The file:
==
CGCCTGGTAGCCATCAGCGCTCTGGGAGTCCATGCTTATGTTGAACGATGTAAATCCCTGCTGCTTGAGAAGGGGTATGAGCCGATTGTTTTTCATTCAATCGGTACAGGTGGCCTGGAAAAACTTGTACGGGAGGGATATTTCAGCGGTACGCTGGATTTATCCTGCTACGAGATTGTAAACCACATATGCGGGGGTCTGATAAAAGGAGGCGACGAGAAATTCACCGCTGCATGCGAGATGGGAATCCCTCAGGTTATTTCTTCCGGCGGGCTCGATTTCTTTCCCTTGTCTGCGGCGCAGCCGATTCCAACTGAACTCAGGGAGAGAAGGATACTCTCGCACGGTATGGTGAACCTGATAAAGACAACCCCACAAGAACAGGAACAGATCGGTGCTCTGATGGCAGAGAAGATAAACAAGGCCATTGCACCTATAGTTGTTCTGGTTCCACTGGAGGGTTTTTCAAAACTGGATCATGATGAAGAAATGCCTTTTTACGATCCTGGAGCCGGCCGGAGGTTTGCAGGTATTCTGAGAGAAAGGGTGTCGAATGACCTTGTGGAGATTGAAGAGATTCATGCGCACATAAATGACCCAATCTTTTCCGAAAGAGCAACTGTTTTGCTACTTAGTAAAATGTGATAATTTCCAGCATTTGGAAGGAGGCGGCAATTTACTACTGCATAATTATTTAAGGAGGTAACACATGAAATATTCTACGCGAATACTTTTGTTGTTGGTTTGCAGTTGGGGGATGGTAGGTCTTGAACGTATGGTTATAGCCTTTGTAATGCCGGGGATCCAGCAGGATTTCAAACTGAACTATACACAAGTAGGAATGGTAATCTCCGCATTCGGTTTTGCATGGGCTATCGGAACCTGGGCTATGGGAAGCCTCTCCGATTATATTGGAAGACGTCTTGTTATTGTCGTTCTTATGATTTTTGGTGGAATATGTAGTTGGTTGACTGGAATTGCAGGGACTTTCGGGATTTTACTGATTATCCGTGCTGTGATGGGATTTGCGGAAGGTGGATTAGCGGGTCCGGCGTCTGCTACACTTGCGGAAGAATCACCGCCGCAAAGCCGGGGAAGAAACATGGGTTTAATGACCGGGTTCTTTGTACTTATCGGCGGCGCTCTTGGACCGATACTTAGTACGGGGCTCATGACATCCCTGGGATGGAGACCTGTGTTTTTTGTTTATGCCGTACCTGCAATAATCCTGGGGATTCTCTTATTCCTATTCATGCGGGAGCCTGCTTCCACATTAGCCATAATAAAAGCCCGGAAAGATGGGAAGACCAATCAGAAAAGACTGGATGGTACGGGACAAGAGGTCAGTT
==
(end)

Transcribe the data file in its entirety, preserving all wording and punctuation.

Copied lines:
CGCCTGGTAGCCATCAGCGCTCTGGGAGTCCATGCTTATGTTGAACGATGTAAATCCCTGCTGCTTGAGAAGGGGTATGAGCCGATTGTTTTTCATTCAATCGGTACAGGTGGCCTGGAAAAACTTGTACGGGAGGGATATTTCAGCGGTACGCTGGATTTATCCTGCTACGAGATTGTAAACCACATATGCGGGGGTCTGATAAAAGGAGGCGACGAGAAATTCACCGCTGCATGCGAGATGGGAATCCCTCAGGTTATTTCTTCCGGCGGGCTCGATTTCTTTCCCTTGTCTGCGGCGCAGCCGATTCCAACTGAACTCAGGGAGAGAAGGATACTCTCGCACGGTATGGTGAACCTGATAAAGACAACCCCACAAGAACAGGAACAGATCGGTGCTCTGATGGCAGAGAAGATAAACAAGGCCATTGCACCTATAGTTGTTCTGGTTCCACTGGAGGGTTTTTCAAAACTGGATCATGATGAAGAAATGCCTTTTTACGATCCTGGAGCCGGCCGGAGGTTTGCAGGTATTCTGAGAGAAAGGGTGTCGAATGACCTTGTGGAGATTGAAGAGATTCATGCGCACATAAATGACCCAATCTTTTCCGAAAGAGCAACTGTTTTGCTACTTAGTAAAATGTGATAATTTCCAGCATTTGGAAGGAGGCGGCAATTTACTACTGCATAATTATTTAAGGAGGTAACACATGAAATATTCTACGCGAATACTTTTGTTGTTGGTTTGCAGTTGGGGGATGGTAGGTCTTGAACGTATGGTTATAGCCTTTGTAATGCCGGGGATCCAGCAGGATTTCAAACTGAACTATACACAAGTAGGAATGGTAATCTCCGCATTCGGTTTTGCATGGGCTATCGGAACCTGGGCTATGGGAAGCCTCTCCGATTATATTGGAAGACGTCTTGTTATTGTCGTTCTTATGATTTTTGGTGGAATATGTAGTTGGTTGACTGGAATTGCAGGGACTTTCGGGATTTTACTGATTATCCGTGCTGTGATGGGATTTGCGGAAGGTGGATTAGCGGGTCCGGCGTCTGCTACACTTGCGGAAGAATCACCGCCGCAAAGCCGGGGAAGAAACATGGGTTTAATGACCGGGTTCTTTGTACTTATCGGCGGCGCTCTTGGACCGATACTTAGTACGGGGCTCATGACATCCCTGGGATGGAGACCTGTGTTTTTTGTTTATGCCGTACCTGCAATAATCCTGGGGATTCTCTTATTCCTATTCATGCGGGAGCCTGCTTCCACATTAGCCATAATAAAAGCCCGGAAAGATGGGAAGACCAATCAGAAAAGACTGGATGGTACGGGACAAGAGGTCAGTT